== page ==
BERLIN — The destitute east German town of Hoyerswerda waited 23 years for a second chance to prove they were a welcoming place, after a mob chased foreign refugees and migrants in 1991. When that chance arrived this week, it took them about 36 hours to blow it.
They got their chance Wednesday afternoon when 36 refugees, including 10 kids, from places including Syria, Pakistan and Morocco arrived at their brand new center. A Moroccan man was attacked Friday morning.
A primary difference, of course, between the attacks in 1991 and Friday was that this was an isolated attack. In 1991, an estimated 500 neo-Nazis and anti-immigrant protesters attacked a refugee center and apartment house for international contract workers. The attackers rained Molotov cocktails, rocks and even tracer bullets, injuring 32 and prompting police to admit defeat, close the center and usher the immigrants out of town.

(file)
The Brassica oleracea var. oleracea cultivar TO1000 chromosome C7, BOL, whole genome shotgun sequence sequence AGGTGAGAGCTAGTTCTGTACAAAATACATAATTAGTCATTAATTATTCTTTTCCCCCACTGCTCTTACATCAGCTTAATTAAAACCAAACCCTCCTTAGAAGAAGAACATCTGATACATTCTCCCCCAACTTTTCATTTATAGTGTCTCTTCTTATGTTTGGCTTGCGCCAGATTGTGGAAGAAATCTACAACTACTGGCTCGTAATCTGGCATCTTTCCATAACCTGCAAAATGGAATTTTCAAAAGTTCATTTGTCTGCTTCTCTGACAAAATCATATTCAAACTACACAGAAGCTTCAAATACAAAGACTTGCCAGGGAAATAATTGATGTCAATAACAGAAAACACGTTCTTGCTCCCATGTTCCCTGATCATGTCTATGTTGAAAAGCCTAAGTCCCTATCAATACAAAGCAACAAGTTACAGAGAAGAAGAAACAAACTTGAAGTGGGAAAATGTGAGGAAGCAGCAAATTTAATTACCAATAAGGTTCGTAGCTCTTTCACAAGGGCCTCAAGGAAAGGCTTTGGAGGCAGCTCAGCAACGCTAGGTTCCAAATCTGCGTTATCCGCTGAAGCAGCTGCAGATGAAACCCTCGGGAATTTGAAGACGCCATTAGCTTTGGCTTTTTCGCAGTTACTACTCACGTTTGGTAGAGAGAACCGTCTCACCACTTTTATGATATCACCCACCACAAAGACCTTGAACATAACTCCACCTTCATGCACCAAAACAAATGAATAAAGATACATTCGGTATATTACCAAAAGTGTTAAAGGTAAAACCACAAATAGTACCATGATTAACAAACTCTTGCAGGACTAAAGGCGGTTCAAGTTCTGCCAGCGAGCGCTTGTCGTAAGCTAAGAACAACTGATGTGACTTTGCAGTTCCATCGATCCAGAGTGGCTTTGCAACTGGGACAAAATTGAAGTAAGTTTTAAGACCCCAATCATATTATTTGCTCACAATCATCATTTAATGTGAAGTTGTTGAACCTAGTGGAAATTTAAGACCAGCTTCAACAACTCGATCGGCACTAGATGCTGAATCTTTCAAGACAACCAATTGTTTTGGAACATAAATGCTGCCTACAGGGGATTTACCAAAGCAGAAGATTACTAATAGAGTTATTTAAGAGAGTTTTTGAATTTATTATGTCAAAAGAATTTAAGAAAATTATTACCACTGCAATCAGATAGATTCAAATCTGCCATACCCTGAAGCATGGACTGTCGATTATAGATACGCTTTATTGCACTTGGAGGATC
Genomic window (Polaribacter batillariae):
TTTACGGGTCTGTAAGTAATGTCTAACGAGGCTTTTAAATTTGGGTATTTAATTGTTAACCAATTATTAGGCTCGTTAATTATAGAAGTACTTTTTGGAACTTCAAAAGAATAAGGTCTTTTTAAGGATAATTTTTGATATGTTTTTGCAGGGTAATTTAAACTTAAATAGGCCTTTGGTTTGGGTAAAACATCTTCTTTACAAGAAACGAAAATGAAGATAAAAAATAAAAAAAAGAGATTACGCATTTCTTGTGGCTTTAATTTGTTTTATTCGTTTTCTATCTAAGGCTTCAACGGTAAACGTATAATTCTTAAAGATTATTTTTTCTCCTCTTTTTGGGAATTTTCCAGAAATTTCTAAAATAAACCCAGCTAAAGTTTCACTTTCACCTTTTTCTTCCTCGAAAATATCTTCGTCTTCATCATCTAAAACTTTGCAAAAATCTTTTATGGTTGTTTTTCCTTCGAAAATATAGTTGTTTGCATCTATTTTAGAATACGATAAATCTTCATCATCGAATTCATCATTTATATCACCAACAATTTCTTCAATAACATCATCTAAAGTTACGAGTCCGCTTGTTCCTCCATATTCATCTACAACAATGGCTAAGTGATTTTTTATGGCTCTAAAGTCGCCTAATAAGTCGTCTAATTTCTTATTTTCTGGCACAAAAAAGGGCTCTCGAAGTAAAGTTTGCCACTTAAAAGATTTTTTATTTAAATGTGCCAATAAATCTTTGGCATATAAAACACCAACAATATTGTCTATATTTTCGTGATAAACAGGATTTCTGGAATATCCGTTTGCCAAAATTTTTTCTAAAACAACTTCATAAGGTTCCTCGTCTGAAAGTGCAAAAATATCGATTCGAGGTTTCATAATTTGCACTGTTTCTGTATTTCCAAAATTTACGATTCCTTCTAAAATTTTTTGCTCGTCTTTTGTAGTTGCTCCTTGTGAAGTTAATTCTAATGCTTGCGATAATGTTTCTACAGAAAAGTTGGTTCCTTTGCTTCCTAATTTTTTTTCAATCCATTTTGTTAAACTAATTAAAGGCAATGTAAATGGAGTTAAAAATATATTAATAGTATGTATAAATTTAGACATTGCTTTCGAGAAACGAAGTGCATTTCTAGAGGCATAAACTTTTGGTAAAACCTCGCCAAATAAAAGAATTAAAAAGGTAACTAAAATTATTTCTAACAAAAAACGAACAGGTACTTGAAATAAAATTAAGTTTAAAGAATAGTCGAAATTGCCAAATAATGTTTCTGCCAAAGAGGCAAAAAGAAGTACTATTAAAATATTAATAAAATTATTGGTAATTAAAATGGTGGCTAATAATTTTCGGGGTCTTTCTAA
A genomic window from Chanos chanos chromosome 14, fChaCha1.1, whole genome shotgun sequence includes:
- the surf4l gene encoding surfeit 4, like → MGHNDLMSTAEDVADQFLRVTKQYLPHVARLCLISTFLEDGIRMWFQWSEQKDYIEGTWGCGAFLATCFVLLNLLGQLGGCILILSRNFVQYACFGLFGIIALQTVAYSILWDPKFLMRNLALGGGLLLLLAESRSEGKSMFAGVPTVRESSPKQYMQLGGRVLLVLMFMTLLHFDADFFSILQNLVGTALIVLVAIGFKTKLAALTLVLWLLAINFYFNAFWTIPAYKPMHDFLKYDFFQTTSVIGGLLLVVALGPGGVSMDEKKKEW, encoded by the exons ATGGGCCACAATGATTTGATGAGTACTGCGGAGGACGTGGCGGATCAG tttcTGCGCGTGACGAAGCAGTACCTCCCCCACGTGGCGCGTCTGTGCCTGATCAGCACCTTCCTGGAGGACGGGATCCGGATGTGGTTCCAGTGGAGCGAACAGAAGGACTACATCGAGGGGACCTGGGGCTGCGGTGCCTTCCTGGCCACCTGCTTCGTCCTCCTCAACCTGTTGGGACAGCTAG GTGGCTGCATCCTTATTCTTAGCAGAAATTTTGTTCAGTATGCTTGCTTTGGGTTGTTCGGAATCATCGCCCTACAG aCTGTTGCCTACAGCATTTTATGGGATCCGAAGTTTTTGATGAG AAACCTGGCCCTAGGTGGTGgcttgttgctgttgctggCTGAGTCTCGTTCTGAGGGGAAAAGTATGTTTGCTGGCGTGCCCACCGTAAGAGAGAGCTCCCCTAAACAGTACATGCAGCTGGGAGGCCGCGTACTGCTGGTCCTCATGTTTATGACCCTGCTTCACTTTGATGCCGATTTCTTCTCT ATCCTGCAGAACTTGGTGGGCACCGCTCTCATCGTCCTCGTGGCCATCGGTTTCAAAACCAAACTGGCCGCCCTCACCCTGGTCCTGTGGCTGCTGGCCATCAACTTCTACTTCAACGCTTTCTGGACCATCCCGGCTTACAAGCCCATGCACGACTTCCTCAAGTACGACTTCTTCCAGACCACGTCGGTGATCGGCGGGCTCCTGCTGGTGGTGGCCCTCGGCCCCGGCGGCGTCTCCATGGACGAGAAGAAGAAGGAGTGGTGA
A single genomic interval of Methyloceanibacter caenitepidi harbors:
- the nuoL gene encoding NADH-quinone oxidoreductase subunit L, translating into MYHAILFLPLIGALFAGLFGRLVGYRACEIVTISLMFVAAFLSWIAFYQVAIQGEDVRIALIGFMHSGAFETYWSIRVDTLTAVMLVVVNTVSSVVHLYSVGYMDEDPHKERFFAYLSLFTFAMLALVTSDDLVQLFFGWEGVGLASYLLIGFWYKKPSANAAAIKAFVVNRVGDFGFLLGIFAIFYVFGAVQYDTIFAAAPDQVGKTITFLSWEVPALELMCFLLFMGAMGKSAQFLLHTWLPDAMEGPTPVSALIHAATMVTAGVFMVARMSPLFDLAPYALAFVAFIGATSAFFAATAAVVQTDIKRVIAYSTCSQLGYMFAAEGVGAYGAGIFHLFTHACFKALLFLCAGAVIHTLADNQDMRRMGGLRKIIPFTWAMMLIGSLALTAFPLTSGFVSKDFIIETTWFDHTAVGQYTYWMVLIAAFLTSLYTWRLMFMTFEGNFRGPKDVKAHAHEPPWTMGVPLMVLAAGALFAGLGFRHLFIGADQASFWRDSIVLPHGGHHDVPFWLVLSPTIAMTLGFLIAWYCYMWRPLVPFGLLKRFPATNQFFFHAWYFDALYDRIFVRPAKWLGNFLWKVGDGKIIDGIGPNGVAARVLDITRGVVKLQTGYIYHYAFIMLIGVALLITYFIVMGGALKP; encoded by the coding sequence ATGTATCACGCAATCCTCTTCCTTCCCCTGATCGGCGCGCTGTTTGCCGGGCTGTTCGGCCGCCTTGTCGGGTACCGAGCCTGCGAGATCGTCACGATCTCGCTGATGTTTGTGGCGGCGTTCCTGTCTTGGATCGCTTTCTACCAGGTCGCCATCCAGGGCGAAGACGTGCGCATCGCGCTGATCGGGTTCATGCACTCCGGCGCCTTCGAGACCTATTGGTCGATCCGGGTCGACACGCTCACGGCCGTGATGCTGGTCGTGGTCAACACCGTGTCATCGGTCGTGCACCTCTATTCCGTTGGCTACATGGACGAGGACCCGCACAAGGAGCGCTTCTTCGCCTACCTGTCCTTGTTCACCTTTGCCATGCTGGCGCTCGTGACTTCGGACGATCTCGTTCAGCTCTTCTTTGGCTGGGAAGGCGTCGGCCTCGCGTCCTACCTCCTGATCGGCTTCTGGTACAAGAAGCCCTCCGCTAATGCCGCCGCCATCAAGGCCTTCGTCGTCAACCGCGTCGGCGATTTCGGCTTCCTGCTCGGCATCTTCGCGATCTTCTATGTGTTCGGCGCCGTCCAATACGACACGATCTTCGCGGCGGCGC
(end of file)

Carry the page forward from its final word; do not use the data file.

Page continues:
Friday's attack took place while one of the newest residents of the city of 35,000 was standing on the ancient and very quaint city square. A resident riding by on a bicycle slapped him, then turned around and came back and hit him again, at least a couple times.
Which leads to another difference between the 1991 attack and the attack this week. After the attacker left, several other newly arrived refugees came to help the victim, and when the attacker circled back yet again, one used his camera phone to snap a photo.
Police immediately recognized the attacker. Perhaps disturbingly, while known to police he had no known connections to neo-Nazi groups, who have sworn to again run the refugees out of Hoyerswerda.
The attacker, instead, had a record as a petty thief. He was questioned later Friday, the Hoyerswerda police announced.